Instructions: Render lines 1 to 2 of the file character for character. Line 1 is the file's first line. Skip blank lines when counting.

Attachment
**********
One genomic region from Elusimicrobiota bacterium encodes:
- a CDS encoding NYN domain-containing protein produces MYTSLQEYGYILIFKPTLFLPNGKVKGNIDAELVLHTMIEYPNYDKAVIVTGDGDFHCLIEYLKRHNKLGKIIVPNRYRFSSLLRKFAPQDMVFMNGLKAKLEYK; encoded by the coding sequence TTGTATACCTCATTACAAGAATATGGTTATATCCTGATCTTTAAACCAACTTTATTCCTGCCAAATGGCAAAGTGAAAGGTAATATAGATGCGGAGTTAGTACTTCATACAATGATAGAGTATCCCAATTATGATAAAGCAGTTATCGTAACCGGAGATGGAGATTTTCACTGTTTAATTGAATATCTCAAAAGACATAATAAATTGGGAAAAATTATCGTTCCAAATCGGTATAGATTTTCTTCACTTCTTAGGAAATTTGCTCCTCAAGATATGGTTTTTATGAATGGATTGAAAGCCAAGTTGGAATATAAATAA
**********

One genomic region from Elusimicrobiota bacterium encodes:
- a CDS encoding NYN domain-containing protein produces MYTSLQEYGYILIFKPTLFLPNGKVKGNIDAELVLHTMIEYPNYDKAVIVTGDGDFHCLIEYLKRHNKLGKIIVPNRYRFSSLLRKFAPQDMVFMNGLKAKLEYK; encoded by the coding sequence TTGTATACCTCATTACAAGAATATGGTTATATCCTGATCTTTAAACCAACTTTATTCCTGCCAAATGGCAAAGTGAAAGGTAATATAGATGCGGAGTTAGTACTTCATACAATGATAGAGTATCCCAATTATGATAAAGCAGTTATCGTAACCGGAGATGGAGATTTTCACTGTTTAATTGAATATCTCAAAAGACATAATAAATTGGGAAAAATTATCGTTCCAAATCGGTATAGATTTTCTTCACTTCTTAGGAAATTTGCTCCTCAAGATATGGTTTTTATGAATGGATTGAAAGCCAAGTTGGAATATAAATAA